Fairy Tale Balloon Poll: Round Three

  • Apr. 1st, 2009 at 7:04 AM
ninamazing: Black-and-white close up of Cosima from Orphan Black smoking. (bill haverchuck ftmfw)
Round One: Cinderella's stepmother
Round Two: Prince Charming

"Any minute now, if it's all right with Charming here," says the Beast through clenched and impressive incisors.

"Princess," begins Charming in a rather puffy way, "this glorified mongrel must be at least five hundred pounds. I trust that makes your decision easy."

"Her decision?" puts in Scheherezade, who is on her third shot of Baba Yaga's spirits and has rapidly coloring cheeks.

"Muscle outweighs fur," counters the Beast, but his words are pained, as if he is trying to control himself. Off a wink from Baba Yaga, he abandons this effort and hurls Prince Charming over the side in a frankly beautiful combination of movements. Little Red and Hansel gasp, the former with a dainty hand at her mouth; Gretel, on the other hand, looks thrilled. Rumpelstiltskin and the Frog Prince find it easiest to keep their expressions snide.

Sleeping Beauty rolls onto her other arm with a soft sigh.

"So does anyone know if she's likely to wake up?" Gretel pipes up, surprising everyone. Cinderella gives her a reproachful look, and Gretel shrugs. "Just thought it'd be an easy solution to our problem," she adds. "We can strap her with a parachute, can't we?"

"Do you see a parachute?" Rumpelstiltskin snaps, and earns himself a high-five from the Frog Prince.

Gretel just sulks.

"Gretel isn't wrong," says the Princess of the Pea carefully. "Sleeping Beauty is hardly contributing. And don't people weigh more when they're sleeping?"

"I'm sorry, where did you say you'd gotten your physics degree?" inquires the Frog Prince. Rumpelstiltskin erupts in guffaws, elbowing him in the side. The Princess rolls her royal eyes.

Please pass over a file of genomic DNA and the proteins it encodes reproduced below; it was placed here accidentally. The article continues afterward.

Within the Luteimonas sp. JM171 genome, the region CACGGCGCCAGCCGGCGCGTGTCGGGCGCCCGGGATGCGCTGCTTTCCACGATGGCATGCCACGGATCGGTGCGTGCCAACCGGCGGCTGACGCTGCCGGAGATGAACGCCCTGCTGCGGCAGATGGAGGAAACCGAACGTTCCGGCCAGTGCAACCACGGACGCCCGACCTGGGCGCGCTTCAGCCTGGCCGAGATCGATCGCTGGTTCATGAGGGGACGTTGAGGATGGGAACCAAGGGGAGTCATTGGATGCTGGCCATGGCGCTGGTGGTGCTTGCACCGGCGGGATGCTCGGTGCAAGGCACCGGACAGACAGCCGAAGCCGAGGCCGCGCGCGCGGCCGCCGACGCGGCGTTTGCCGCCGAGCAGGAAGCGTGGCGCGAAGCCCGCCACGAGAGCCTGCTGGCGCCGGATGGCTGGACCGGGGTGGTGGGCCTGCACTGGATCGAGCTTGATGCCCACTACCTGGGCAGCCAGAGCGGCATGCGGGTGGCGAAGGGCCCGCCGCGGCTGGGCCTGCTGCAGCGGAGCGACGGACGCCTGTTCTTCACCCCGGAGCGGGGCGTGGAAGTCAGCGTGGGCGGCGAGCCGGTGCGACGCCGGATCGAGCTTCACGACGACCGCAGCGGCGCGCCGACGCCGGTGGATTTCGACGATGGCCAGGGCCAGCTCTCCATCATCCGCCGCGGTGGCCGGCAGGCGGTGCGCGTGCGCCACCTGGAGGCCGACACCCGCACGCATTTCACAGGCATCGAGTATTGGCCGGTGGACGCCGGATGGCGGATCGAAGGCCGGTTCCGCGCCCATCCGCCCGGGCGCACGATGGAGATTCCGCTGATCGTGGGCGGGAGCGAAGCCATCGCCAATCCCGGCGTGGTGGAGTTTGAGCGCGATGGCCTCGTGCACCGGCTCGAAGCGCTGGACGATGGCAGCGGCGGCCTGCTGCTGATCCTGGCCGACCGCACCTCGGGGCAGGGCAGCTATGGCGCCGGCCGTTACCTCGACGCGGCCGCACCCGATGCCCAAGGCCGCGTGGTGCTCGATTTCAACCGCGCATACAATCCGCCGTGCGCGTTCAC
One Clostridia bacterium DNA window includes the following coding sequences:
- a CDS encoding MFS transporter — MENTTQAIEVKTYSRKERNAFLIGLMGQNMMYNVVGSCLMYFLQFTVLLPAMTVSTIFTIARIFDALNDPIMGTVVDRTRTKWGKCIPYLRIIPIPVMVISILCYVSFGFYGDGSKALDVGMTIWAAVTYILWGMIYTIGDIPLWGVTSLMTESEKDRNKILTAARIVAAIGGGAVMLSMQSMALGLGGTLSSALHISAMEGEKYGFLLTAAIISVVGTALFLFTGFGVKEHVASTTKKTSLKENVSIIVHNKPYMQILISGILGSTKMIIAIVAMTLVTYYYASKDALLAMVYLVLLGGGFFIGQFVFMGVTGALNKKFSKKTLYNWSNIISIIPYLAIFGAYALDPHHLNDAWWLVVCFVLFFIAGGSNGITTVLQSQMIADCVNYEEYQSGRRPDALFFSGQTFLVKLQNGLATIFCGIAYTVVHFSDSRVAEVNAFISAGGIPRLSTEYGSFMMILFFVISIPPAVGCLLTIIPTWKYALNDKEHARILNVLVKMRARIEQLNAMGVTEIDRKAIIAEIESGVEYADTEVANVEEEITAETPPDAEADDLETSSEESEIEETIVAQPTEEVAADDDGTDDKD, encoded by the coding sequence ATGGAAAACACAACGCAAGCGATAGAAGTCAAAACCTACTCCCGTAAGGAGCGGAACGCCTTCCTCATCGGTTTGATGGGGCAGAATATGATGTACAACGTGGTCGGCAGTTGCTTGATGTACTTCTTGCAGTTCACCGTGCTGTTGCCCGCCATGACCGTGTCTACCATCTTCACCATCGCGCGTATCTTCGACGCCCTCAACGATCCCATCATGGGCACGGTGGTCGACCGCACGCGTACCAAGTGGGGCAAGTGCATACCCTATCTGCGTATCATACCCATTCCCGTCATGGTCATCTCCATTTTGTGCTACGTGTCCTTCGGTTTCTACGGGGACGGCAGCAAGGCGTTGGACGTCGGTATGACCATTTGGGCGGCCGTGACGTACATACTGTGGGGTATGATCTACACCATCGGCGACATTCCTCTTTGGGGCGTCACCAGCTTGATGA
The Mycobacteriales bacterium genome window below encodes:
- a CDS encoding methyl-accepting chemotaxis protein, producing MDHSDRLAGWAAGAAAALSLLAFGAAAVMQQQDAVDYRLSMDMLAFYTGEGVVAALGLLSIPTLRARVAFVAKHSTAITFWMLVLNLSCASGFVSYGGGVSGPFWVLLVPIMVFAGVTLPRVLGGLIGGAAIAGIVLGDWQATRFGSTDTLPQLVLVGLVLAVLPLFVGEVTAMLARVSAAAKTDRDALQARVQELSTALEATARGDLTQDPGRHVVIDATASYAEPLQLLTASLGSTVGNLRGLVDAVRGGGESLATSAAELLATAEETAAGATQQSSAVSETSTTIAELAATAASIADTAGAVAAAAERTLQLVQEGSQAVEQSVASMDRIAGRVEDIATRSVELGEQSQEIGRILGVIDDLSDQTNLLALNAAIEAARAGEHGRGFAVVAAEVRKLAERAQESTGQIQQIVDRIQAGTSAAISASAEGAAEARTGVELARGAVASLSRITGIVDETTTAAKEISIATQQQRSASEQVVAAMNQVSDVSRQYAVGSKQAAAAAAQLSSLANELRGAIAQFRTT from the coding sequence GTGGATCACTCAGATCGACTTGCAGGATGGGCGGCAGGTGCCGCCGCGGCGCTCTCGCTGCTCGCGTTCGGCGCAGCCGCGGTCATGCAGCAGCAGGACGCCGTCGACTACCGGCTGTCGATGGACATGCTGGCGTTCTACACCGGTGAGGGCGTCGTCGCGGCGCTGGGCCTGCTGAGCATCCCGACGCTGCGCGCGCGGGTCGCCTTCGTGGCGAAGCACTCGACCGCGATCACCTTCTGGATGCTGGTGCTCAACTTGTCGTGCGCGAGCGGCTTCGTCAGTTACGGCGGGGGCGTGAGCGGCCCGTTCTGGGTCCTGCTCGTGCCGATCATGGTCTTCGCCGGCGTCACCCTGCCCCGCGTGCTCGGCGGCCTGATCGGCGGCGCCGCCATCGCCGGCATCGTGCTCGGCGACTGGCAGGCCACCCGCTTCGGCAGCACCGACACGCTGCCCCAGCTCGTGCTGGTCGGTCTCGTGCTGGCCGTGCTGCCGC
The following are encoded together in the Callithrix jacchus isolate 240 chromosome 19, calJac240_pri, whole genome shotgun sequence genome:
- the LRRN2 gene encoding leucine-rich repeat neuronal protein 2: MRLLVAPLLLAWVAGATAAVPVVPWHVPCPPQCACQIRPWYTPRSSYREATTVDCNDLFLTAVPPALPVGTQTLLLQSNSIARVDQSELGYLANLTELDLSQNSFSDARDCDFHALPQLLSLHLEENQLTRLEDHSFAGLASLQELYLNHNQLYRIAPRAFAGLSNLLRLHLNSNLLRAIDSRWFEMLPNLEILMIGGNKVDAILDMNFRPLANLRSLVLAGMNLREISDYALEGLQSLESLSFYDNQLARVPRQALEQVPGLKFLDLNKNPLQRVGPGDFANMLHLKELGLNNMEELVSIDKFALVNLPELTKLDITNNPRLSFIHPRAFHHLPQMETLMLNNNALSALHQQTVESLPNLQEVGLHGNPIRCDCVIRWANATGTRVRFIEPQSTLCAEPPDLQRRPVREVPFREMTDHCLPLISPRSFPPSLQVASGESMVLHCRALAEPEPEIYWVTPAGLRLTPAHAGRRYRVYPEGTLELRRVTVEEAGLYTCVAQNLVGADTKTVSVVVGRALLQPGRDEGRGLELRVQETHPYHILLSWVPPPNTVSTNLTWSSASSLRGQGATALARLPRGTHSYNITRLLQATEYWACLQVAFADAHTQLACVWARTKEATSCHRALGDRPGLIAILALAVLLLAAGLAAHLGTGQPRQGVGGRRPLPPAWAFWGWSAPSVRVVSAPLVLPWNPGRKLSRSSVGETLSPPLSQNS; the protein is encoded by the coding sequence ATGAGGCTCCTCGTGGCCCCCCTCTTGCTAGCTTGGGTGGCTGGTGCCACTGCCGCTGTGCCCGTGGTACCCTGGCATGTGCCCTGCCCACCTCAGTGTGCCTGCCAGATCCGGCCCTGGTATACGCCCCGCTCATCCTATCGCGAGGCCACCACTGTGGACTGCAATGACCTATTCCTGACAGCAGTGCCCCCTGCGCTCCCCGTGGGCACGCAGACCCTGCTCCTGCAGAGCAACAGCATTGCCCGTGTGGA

"Narcolepsy is hardly a choice," Cinderella argues. "She deserves a chance."

"I agree with Cinderella," announces Little Red.

"I agree with Little Red," adds Hansel, and simpers like a boy who's had a lot of practice at it.

"You're all feather-spined simpletons," Baba Yaga tells the assorted company. "Obviously we just need to make modifications to the propulsion system. I live in a moving house, for the Goddess's sake."

"And a summer cabin in Siberia," Scheherezade remarks. "Which is lovely."

"You speak English?" the flabbergasted Beast asks Baba Yaga. Cinderella nods as if she, too, is awaiting the witch's answer with bated breath.

"I speak Old Church Slavonic," Baba Yaga answers. "You think your little Anglo-Saxon grab bag is a challenge?"

"I have some great stories about that month I spent with you in the summer house," muses Scheherezade, lost in her thoughts. "God, was Vladivostok Customs hell ..."

"Maybe you can tell us after we decide who to toss out next," says Gretel: a child's awkward attempt at gallows humor. "The little arrow on the compass thingy is still bouncing."

[Poll #1376063]

Voting closes at the tail end of Thursday. Which is to say, 12:00 AM Friday, with leeway for your various time zones.

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We celebrate peace. Yet we pay no attention to the ways of curing aggression in human beings. And when one sees in psychoanalysis hostility disappearing as people conquer their fears, one wonders if the cure is not there.
The Diary of Anaïs Nin; August, 1945

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